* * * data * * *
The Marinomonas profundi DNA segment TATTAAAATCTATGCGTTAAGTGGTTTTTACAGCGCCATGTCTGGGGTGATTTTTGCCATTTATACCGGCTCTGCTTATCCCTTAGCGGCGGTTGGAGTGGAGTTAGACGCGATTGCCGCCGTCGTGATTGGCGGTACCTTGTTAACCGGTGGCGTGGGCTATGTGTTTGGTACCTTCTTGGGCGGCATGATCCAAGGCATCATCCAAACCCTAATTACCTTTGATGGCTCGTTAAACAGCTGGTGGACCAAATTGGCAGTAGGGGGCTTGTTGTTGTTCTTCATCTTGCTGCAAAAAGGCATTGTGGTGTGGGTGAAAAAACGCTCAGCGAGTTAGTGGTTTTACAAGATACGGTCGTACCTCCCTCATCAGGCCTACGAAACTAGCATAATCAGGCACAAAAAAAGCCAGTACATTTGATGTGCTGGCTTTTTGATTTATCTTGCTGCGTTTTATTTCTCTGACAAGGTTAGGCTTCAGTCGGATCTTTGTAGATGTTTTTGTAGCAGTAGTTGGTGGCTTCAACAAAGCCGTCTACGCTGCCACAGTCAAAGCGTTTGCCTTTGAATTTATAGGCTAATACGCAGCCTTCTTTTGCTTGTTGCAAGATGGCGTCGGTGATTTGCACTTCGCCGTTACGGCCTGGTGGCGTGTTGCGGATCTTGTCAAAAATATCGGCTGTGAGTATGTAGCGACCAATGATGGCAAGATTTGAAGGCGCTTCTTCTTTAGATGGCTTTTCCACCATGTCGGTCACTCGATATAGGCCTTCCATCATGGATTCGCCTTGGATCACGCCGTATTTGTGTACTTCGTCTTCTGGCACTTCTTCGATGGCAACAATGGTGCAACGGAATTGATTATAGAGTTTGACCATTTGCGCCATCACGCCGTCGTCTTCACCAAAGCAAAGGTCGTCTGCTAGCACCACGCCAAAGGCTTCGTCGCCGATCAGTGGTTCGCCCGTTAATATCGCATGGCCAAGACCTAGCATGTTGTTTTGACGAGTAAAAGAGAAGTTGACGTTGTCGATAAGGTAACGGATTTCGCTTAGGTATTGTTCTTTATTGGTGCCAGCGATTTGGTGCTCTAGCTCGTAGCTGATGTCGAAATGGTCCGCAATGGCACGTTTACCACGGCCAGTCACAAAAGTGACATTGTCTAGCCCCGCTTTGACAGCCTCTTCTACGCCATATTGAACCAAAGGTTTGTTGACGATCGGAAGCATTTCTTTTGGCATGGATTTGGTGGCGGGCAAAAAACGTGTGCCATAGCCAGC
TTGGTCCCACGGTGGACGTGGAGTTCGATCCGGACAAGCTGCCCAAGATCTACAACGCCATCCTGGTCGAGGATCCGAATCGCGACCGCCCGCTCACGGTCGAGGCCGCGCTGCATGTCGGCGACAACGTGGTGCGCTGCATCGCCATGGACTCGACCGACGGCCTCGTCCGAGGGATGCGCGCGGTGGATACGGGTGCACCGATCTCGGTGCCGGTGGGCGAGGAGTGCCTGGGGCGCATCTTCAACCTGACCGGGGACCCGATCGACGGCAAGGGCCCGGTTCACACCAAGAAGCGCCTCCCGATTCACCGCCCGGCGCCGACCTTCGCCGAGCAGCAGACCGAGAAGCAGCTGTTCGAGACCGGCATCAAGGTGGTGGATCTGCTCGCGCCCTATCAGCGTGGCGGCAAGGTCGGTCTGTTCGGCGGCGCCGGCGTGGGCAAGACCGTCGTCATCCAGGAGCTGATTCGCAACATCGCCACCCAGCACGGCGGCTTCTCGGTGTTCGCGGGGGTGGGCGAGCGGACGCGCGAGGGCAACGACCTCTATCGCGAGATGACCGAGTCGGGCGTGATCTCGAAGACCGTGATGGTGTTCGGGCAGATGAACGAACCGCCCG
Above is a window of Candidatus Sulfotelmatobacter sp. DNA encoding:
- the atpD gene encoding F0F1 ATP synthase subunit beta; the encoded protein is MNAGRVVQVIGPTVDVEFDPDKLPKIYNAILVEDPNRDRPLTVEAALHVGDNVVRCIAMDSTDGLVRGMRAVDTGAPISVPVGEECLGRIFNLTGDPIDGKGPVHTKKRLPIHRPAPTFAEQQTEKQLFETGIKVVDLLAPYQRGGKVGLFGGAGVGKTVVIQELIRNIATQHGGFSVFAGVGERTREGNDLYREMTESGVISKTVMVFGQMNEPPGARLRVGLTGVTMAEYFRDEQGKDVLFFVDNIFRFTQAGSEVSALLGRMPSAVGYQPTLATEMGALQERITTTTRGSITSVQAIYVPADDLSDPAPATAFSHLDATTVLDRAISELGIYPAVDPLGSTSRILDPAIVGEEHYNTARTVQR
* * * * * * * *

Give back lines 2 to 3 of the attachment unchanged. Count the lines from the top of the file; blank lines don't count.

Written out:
TTGGTCCCACGGTGGACGTGGAGTTCGATCCGGACAAGCTGCCCAAGATCTACAACGCCATCCTGGTCGAGGATCCGAATCGCGACCGCCCGCTCACGGTCGAGGCCGCGCTGCATGTCGGCGACAACGTGGTGCGCTGCATCGCCATGGACTCGACCGACGGCCTCGTCCGAGGGATGCGCGCGGTGGATACGGGTGCACCGATCTCGGTGCCGGTGGGCGAGGAGTGCCTGGGGCGCATCTTCAACCTGACCGGGGACCCGATCGACGGCAAGGGCCCGGTTCACACCAAGAAGCGCCTCCCGATTCACCGCCCGGCGCCGACCTTCGCCGAGCAGCAGACCGAGAAGCAGCTGTTCGAGACCGGCATCAAGGTGGTGGATCTGCTCGCGCCCTATCAGCGTGGCGGCAAGGTCGGTCTGTTCGGCGGCGCCGGCGTGGGCAAGACCGTCGTCATCCAGGAGCTGATTCGCAACATCGCCACCCAGCACGGCGGCTTCTCGGTGTTCGCGGGGGTGGGCGAGCGGACGCGCGAGGGCAACGACCTCTATCGCGAGATGACCGAGTCGGGCGTGATCTCGAAGACCGTGATGGTGTTCGGGCAGATGAACGAACCGCCCG
Above is a window of Candidatus Sulfotelmatobacter sp. DNA encoding: